Reducing congestion, enhancing safety, and replacing aging infrastructure are the primary drivers of the project. “The interstate and bridges along the corridor were built in the early 1960s and had reached the end of their lifespan,” says Rebecka Stromness, a UDOT Project Manager.
UDOT is replacing 25 lane miles of pavement on I-80 and I-215 with Portland Cement Concrete Pavement (PCCP). The team chose PCCP because it lasts substantially longer on interstates with a high volume of truck traffic and requires less maintenance over its lifespan. In addition, they’re adding an eastbound lane on I-80 over 3.8 miles of the road to help facilitate travel to the growing Salt Lake Valley area. “There’s greater congestion on the east side,” says Stromness. “The project is forward compatible so a westbound lane can be added in the future.”
Other work includes widening one bridge so it’s compatible with the added lane on eastbound I-80. Two bridges, which go over I-80, are being fully replaced. One I-80 bridge over a local road is also being fully replaced. Finally, the team is installing improved drainage, new signs, and improving the existing bike and pedestrian crossings over I-80.
“We did extensive maintenance of traffic, which required lots of cooperation to minimize full closures as much as possible,” says Chris Dillman, a Project Manager for Ralph L. Wadsworth Construction, the general contractor, headquartered in Utah.
As part of the project’s maintenance of traffic, crews have been shifting traffic on I-80 and I-215 to give them space to reconstruct the roads while keeping traffic moving during each phase of construction. Before the team first shifted traffic on I-80, the project team built two temporary I-80 bridges in the median to accommodate the traffic. These temporary bridges will be demolished after traffic is shifted back to its final configuration.
The team used Accelerated Bridge Construction (ABC) to replace the two bridges over I-80. This method utilizes advanced project planning and design, innovative materials, smarter procurement, and new construction methods to reduce the time and effort it takes to replace or rehabilitate bridges.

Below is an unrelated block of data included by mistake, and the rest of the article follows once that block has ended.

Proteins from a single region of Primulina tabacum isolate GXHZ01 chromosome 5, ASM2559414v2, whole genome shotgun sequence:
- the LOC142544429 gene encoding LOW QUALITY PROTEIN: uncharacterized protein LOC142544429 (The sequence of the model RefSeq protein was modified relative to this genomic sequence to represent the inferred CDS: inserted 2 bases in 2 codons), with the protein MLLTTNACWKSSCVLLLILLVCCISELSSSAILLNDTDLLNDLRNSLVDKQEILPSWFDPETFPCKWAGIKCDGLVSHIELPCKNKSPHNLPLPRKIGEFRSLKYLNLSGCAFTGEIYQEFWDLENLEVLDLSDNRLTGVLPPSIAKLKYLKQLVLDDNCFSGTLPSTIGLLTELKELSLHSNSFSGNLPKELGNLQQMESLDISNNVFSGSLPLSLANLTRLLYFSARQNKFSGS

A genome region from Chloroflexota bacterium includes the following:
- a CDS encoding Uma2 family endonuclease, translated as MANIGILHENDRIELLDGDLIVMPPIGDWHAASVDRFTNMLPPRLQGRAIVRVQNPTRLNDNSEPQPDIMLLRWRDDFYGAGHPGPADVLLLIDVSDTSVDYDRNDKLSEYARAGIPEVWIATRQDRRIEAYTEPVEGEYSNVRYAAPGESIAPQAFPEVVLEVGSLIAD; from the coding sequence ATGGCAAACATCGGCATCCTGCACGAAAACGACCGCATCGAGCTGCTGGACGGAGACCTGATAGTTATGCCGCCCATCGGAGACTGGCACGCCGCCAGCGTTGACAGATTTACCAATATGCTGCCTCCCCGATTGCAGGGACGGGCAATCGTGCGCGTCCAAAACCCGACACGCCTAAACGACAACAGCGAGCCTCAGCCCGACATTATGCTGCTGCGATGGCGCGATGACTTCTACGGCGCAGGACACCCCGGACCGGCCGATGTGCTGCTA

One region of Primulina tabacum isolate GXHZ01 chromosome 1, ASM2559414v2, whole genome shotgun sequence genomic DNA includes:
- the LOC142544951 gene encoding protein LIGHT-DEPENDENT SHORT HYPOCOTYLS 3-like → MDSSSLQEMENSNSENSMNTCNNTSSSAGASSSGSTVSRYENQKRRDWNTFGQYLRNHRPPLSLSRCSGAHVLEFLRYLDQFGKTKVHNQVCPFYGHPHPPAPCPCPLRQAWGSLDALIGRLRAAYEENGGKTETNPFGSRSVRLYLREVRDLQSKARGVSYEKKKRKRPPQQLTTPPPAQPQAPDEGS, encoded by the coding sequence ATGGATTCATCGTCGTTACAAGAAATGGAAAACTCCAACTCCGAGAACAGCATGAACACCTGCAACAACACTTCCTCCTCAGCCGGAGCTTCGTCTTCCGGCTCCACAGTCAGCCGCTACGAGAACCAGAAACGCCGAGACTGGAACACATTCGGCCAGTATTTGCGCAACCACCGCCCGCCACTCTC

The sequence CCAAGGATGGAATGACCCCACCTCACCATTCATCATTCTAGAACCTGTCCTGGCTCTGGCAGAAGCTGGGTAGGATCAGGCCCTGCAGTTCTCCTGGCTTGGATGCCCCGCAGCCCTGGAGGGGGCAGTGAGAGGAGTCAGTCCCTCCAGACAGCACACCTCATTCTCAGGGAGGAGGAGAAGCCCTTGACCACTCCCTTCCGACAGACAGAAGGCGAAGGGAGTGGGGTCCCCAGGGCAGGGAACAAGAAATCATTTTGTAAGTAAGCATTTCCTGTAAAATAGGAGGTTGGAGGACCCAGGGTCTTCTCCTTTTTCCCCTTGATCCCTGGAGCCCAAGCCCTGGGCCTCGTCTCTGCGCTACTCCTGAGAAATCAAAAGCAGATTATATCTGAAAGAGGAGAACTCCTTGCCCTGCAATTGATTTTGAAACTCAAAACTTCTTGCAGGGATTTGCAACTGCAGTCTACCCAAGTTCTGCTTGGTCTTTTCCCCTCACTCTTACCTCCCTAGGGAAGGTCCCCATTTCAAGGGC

Wadsworth used a bridge slide technique to hasten construction. The contractor has completed more than 20 bridge slides on past projects. “We use a tensioning rod and jack system as we find it to be the most efficient and safe,” Dillman says. “It makes the slide very controllable.” It took the team six and a half hours to slide the 5.3 million pound bridge 110 feet laterally.
“The bridge slides were critical for maintenance of traffic,” says Stromness, “as it allowed us to limit the closure of the major urban interchange to one weekend."
Other challenges the team faced were industry-wide and related to the pandemic. These included material shortages, long lead times, and labor shortages. To minimize these challenges and impacts, the team worked with longer lead times, adjusted phasing to have more efficient work areas, and worked on design packages to get girders procured.
The team utilized an on-site on-grade mobile crush unit. The recycled concrete was made into a base and incorporated into the new roadway. This led to less tracking of sources, and increased efficiency and cost savings.
This innovation, as evidenced by their experience with lateral bridge slides, is one of the reasons Wadsworth won the project. The bridge slides reduced the project length.
Construction on this design-build project began in May 2021 and will continue through 2023. Some minor work may need to be completed in the spring of 2024. Billman notes the team has managed to stay on schedule despite the COVID-related issues. “We worked with UDOT to optimize work zones, reduce and change the project phases, and perform cold weather paving.”
The $146.5 million construction project is being funded by federal and state sources. Due to the pandemic issues, the project is slightly over budget. UDOT has covered the added funds.
Drivers and pedestrians will experience many benefits once the project is complete. The added trails on two bridges will allow pedestrians and bikers greater access to Sugar House Park. The new drainage along the interstates will eliminate the ponding issues that periodically arose. Updated signage and more robust pavement marking will make the interstates safer. Finally, one of the bridge structures was deficient in height and was getting hit a couple of times a year. The new structure is higher which should eliminate the issue.
All this is in addition to a smoother driving surface and increased capacity. The Crossroads to the West is improved.